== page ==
Saffron and culture

  • One of the first historic references to the use of saffron comes from Ancient Egypt , where it was used by Cleopatra and the Pharaohs as an aromatic and seductive essence, and to make ablutions in temples and sacred places.
  • Saffron was also highly appreciated in the Classic Greece for its coloring and aromatic properties. It was used as a remedy to insomnia and to reduce hangovers caused by wine. It was also used to perfume bath water and was considered an aphrodisiac.
  • Arabs used saffron in medicine for its anaesthetic properties. It was the Arabs who introduced the cultivation of saffron in Spain in the X century. Evidence of different kinds assure that saffron was an irreplaceable ingredient in the hispanic-arabic cooking of that age.
  • During the Middle Age, saffron became well known in Great Britain. The legend says that, in the period of Edward III, a pilgrim brought a bulb of saffron hidden in a hole in his stick from Middle East to the town of Walden. There the bulb was grown and reproduced giving prosperity to the town.
  • During the Renaissance, Venice stood out as the most important commercial center for saffron. In that period saffron was worth its weight in gold, and even today it is still the most expensive spice in the world. But sadly its high price led to its adulteration, which then was often severely punished. Henry VIII, who cherished the aroma of saffron, even condemned to death adulterers of saffron.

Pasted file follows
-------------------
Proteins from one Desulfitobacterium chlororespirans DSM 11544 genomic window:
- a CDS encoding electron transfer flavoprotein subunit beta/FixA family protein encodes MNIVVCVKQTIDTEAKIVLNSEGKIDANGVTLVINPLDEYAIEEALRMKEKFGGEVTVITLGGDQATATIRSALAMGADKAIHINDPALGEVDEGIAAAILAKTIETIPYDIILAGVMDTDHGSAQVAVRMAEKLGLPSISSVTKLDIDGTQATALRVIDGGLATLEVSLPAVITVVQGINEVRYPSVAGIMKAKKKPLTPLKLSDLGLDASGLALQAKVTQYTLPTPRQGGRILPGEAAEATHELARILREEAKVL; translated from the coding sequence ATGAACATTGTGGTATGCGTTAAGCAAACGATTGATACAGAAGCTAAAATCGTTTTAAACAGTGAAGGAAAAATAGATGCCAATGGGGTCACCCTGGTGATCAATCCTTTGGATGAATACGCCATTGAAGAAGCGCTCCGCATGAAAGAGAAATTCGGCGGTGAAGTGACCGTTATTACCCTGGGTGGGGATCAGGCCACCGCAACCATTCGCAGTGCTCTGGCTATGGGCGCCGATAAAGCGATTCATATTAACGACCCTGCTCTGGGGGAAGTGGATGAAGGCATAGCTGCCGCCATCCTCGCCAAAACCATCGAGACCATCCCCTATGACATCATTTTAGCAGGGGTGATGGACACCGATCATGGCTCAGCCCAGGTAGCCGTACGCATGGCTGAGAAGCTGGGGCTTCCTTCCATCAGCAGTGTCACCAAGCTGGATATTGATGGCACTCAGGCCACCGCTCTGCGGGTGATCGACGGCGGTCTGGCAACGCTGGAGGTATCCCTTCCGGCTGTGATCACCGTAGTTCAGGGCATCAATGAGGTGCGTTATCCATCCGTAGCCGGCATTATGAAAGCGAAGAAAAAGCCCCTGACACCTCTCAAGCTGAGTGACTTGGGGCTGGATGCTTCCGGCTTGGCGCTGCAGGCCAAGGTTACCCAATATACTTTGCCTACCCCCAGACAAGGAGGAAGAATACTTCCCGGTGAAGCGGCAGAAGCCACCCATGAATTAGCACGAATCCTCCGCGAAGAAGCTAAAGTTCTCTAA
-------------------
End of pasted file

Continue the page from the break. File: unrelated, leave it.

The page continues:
What can I do about it?

When buying saffron, it might be a good idea to choose the variety that has been grown as close to one's home as possible. It needs to be used sparingly. Since according to Ayurveda, Saffron produces heat in the body, it might be advisable to consume it mostly in cold weather.

Tips for usage and storage

  • Saffron should be stored in air tight containers
  • Keep it away from bright light and moisture to enable it to retain its properties longer.
  • Good quality saffron can be kept for 2-3 years , but poor quality saffron deteriorates rapidly.
  • Genuine saffron colour develops only after soaking for few minutes and rubbing with a spoon.


  1. MDPI Paper on Saffron